There’s business, and then there’s the family business

Long-established family firms can destabilise if the professional becomes too personal

Alison Cowzer and Michael Carey: The latest project of the husband-and-wife entrepreneurs is  East Coast Bakehouse, based on Drogheda, Co Louth. Photograph: Jason Clarke Photography.

Alison Cowzer and Michael Carey: The latest project of the husband-and-wife entrepreneurs is East Coast Bakehouse, based on Drogheda, Co Louth. Photograph: Jason Clarke Photography.

 

Family businesses form the backbone of the Irish economy, accounting for more than 40 per cent of all private sector employment. The benefits of families working together, with uniquely intimate closeness and trust, have provided a foundation for a proven business model. Family business leaders often demonstrate a heightened emotional connection to the success of the enterprise.

In smaller family businesses, an availability of low-cost (or free) labour can make the difference between success and failure. Nepotism, despite its negative connotations, is a necessary and beneficial feature of family businesses, especially during the early stages. Other advantages usually include a flatter management structure, with speedier and more responsive decision-making.

I grew up in a family business (literally), living in the rooms over a small newsagent shop in Cabra on Dublin’s northside. My late parents worked exceptionally hard, long hours to make a living, and my siblings and I provided free labour whenever required. It was a great place to learn the fundamentals of business.

Many successful firms are husband-and-wife partnerships. Much is written about “co-preneurs” – stories of couples who start up new businesses, with both sharing responsibilities. The usual advice is not to bring personal issues to work and limit talk about the business at home.

The biscuit business

Today I work alongside my wife, Alison Cowzer, in our investment business called The Company of Food and on a number of start-ups, including the recently opened East Coast Bakehouse, a biscuit business based in Drogheda, Co Louth. Alison also makes investments in small businesses through her role as one of the dragons on RTÉ’s Dragons’ Den.

Working alongside a spouse has great advantages, but risks of conflict could unsettle a relationship and damage the business. It’s not a life that suits every couple, but it works well for us.

A very common cause of conflict in family businesses is the added stress at the time of generational transition. In the US, about 70 per cent of family businesses are either faill or are sold before they ever pass on to the second generation. Only 10 per cent remain privately held and in control of the third generation.

Sometimes generational transition is very difficult; unhealthy rivalry and inappropriate nepotism can derail a business. In some family businesses, chief executives probably stay for too long. They fail to cope with shifts in technology or, worse, fail to match their skills with the changing management needs of an evolving business.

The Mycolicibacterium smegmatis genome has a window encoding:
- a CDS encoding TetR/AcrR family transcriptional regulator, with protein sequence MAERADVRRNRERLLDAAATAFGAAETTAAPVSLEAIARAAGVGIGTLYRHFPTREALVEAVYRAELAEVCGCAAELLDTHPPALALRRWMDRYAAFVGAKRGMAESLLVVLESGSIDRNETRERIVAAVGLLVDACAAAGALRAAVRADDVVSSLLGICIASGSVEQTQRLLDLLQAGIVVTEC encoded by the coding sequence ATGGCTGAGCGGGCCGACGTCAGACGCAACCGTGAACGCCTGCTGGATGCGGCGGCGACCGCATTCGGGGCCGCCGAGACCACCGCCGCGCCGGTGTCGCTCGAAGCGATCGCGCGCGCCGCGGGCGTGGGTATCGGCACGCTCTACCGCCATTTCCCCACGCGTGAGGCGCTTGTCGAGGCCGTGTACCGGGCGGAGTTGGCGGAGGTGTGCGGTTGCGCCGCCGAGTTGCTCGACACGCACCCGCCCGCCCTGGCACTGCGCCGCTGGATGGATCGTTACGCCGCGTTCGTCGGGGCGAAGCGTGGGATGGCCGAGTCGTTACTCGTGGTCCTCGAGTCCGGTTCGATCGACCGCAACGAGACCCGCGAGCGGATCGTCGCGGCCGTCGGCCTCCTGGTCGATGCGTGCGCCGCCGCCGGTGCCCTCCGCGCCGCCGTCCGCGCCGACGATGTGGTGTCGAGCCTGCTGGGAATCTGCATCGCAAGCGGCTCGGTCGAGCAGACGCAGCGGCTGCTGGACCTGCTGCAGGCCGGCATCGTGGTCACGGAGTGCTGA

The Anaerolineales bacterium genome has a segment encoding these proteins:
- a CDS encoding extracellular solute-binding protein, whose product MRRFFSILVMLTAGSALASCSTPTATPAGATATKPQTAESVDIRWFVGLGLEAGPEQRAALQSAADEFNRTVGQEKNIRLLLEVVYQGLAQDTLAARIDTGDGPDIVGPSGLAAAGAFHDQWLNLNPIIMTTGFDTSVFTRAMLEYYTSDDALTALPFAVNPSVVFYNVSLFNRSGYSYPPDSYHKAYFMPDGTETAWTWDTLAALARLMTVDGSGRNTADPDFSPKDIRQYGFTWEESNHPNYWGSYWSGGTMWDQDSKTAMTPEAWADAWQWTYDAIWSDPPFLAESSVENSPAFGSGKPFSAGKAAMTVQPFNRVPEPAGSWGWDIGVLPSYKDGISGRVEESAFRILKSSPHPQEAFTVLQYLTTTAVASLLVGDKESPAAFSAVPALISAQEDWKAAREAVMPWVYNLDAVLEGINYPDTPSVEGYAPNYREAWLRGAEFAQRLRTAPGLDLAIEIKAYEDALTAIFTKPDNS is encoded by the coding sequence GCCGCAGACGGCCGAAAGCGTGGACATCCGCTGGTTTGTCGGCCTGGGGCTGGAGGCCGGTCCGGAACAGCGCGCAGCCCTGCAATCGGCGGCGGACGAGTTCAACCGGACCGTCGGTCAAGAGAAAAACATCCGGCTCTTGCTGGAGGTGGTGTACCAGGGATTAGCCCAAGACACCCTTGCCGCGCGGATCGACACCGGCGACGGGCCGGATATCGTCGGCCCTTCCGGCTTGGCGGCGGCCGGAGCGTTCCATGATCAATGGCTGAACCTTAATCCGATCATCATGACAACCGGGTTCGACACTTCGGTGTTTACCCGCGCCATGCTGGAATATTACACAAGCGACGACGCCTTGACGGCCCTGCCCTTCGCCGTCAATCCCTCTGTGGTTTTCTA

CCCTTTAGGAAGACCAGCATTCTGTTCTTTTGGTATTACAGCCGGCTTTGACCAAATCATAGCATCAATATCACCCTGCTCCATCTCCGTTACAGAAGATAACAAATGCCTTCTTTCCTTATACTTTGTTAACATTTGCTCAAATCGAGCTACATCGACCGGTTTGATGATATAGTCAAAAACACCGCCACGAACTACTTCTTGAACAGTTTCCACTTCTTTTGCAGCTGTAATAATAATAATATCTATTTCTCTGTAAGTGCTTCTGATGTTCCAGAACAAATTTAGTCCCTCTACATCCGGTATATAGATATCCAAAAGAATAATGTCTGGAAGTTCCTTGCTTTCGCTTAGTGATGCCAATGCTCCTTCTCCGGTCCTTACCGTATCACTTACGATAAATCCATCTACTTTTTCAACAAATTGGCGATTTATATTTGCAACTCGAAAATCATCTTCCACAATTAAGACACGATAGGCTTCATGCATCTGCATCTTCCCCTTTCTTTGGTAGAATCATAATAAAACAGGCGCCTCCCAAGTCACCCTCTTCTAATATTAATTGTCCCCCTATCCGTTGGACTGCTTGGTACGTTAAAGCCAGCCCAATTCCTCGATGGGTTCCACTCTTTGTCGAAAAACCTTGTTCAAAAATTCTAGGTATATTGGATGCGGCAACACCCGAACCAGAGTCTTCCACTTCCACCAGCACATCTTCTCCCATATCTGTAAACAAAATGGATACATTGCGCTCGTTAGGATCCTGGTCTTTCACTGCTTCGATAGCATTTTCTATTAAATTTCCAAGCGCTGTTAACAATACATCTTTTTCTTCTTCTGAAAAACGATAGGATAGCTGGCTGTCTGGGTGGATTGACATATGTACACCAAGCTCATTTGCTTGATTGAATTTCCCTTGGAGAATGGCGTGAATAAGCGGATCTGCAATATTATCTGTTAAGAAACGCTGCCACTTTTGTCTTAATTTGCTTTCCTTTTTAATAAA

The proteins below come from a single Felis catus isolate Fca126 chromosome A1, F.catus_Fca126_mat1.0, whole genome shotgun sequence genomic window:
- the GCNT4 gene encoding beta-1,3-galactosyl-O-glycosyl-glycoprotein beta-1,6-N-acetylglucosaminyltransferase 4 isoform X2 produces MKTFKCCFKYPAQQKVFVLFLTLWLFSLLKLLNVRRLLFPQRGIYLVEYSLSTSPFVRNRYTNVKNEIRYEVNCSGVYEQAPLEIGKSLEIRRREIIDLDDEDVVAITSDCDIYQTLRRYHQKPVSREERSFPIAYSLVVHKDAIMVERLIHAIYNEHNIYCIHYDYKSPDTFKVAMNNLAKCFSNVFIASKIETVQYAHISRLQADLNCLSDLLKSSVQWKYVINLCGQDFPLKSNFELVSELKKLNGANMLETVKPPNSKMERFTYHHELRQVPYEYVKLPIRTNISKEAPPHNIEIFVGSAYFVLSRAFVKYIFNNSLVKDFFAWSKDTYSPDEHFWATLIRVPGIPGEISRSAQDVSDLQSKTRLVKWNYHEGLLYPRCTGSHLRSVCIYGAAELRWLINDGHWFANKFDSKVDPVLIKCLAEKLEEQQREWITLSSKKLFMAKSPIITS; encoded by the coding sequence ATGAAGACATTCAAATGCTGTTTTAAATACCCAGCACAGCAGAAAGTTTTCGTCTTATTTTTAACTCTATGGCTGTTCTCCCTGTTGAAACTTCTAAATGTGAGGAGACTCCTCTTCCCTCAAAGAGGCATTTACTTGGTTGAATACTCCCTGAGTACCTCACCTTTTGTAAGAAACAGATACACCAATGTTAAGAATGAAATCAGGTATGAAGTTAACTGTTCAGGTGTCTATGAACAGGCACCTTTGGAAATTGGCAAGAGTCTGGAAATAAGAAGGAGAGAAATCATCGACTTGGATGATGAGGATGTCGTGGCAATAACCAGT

Managing such transition is not a new challenge. In a famous Harvard Business Review article first published in 1971 (in an era that now seems extraordinarily misogynistic), psychologist and work consultant Harry Levinson wrote: “The job of operating a family-owned company is often grievously complicated by friction arising from rivalries involving a father and his son, or between brothers.”

Ignoring the obvious sexism, Levinson’s points are still valid. Realising when it is time to pass the torch to the right new leader is probably the greatest challenge to the continued success of a family business, perhaps more so than accepting the wisdom of bringing in nonfamily to be chief executive.

High-profile conflict

Despite the best efforts to scope out a path to a desired smooth transition, family businesses do go wrong, as some recent high-profile and sad examples of conflict demonstrate.

Still, it doesn’t have to be that way. The Irish food and retail sector has great examples of successful generational transitions. Flahavans Oats, for instance, has been in family control since 1785. It is now run by the sixth generation and showing more innovation than ever in its long history.

Carton Bros, the chicken business in family ownership since 1775, is now in its eighth generation. As part of a recent announcement of new investment that will create 600 additional jobs, Carton also established a food investment spin-off, to be called Carton Sisters, an indication of the possible future potential succession opportunities within that family.

The Musgrave Group, the largest privately owned business in Ireland, has been in family ownership since 1876, successfully reinventing itself under professional nonfamily management.

Literally thousands of Irish pubs, hotels and family farms have resisted the pressures to sell or close. It has been reported that Irish farm land changes ownership, outside family inheritance, every 555 years! Family businesses can make the transition, and the likelihood of that outcome can be enhanced with a structured and thoughtful approach to succession.

Postscript: When my wife’s involvement as an RTÉ Dragons’ Den investor was announced last year, I tweeted: “I’ve been married to a dragon for 20 years and now, at last, the rest of the world knows!” Alison laughed – eventually!

Michael Carey, who currently chairs Board Bia, is managing director of East Coast Bakehouse and chairman of The Company of Food. Twitter @careyonfood.

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